All of this leads us to ponder the risky art of making predictions in any area of human endeavour! Notwithstanding the risks and uncertainties that face us, Cuma's Corner boldly offers some predictions for "The HR Year of 2013."
The festive season has arrived! Many benevolent employers carry on a pleasant tradition of giving employees holiday gifts. Employers often scratch their heads trying to determine the ideal gifts for their employees. We have the solution!
The City of Winnipeg recently implemented a policy requiring paramedics and firefighters to put away their personal cell phones while on the job. The policy was put in place to ensure that important legislation including the Highway Traffic Act and the Personal Health Information Act are adhered to by employees of the Winnipeg Fire and Paramedic Service.
“Speak when you are angry and you will make the best speech you will ever regret,” said author Ambrose Bierce. This quote is as relevant in the workplace today as it was in the early 1900s when he wrote it. Workplace behaviours like “blowing off steam”, “snapping”, throwing objects, slamming doors or similar acts are no longer acceptable ways of expressing anger or disagreement in the workplace. Judging by Bierce’s quote from the 1900s, we can safely say they never were. We all get angry and upset in the workplace, sometimes for good reason, but acting out in anger is not acceptable behaviour for any party. This includes supervisors, employees and their elected or appointed representatives.
Statistics Canada reports that almost 3.7 million working adults typically go through their workday feeling a high level of stress! These high levels of workplace stress present a serious challenge to both employers and the healthcare system. In fact, the cost of workplace stress adds up to over $20 billion annually. Stress leave is fast becoming a leading cause of absenteeism in workplaces today. This shouldn’t come as a huge surprise as anyone who has been employed can probably think of at least one person who has been absent from their workplace on stress leave.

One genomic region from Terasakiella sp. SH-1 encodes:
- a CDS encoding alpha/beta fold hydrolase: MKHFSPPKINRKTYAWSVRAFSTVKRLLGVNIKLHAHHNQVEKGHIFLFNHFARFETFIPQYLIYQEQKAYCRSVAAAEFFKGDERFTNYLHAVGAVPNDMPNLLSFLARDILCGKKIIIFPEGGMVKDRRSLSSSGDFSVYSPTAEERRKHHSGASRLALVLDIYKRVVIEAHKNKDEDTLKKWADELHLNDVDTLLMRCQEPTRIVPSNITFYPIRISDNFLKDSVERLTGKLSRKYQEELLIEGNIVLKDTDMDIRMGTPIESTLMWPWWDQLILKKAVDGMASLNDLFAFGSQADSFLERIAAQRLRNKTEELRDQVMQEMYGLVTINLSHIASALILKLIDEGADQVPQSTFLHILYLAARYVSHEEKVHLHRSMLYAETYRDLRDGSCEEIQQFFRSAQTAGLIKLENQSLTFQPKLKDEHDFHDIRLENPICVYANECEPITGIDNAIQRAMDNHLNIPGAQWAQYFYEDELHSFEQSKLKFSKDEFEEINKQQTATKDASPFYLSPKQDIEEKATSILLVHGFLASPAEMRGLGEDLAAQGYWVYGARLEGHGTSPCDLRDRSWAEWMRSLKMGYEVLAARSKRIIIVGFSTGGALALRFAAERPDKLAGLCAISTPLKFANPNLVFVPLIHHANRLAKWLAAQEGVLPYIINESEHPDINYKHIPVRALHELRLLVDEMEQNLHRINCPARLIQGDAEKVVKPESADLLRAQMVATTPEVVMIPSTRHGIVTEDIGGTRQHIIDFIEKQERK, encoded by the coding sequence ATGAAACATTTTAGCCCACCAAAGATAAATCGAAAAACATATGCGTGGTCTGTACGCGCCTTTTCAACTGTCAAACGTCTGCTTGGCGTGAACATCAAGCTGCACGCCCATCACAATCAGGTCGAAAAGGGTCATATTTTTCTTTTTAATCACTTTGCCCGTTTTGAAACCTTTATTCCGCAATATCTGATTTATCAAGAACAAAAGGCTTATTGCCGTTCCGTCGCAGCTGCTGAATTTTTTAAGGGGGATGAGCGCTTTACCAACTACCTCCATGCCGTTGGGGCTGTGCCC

In the war for talent, most employers appreciate the importance of carefully recruiting, assessing and selecting ideal candidates for employment in their organizations. Leading organizations know that successful recruitment is only the first step. Once a new employee is hired, the equally important job of orienting the new employee to the workplace begins!
A lot has been written about bullying and harassment in the workplace. It is hard to overstate the devastating impact such negative behaviour has on bullied or harassed employees. Understandably, much of what has been written tends to focus upon the effects of such inappropriate behaviour on the targeted employee.
The news media frequently offers us fascinating real-life workplace case studies. They offer an endless source of information about how to do things the right way in the workplace and, unfortunately, how not to do things in the workplace.
A recent case in point occurred earlier this month when the National Research Council (NRC) announced and implemented significant workforce terminations. The terminations were part of an important overall organizational shift as NRC increases the focus of their efforts on commercially viable research activities. The shift was part of a year-long transition and the unfortunate impact of this shift was the termination of 65 NRC employees, approximately 47 of whom worked in Winnipeg.
Every once in a while a news story comes along that makes you ask, “What were they thinking?” In the news story that follows, one might even ask, “Were they thinking at all?”
North American newspapers and television news programs recently carried a story about a 21-year-old lifeguard in Miami who was fired for leaving his post to rescue a person in distress. The lifeguard responded to the call for help, as lifeguards are trained to do, and saved a life. This should have been a “hero saves the day” story but, instead, the lifeguard saw his employment terminated for leaving his workstation in violation of company rules!
Manitoba employees look forward to summer vacation with great anticipation! Our terrific summer offers an endless supply of exciting things to do and places to go. Employees usually plan for travel, family activities or other important events during their brief summer vacations.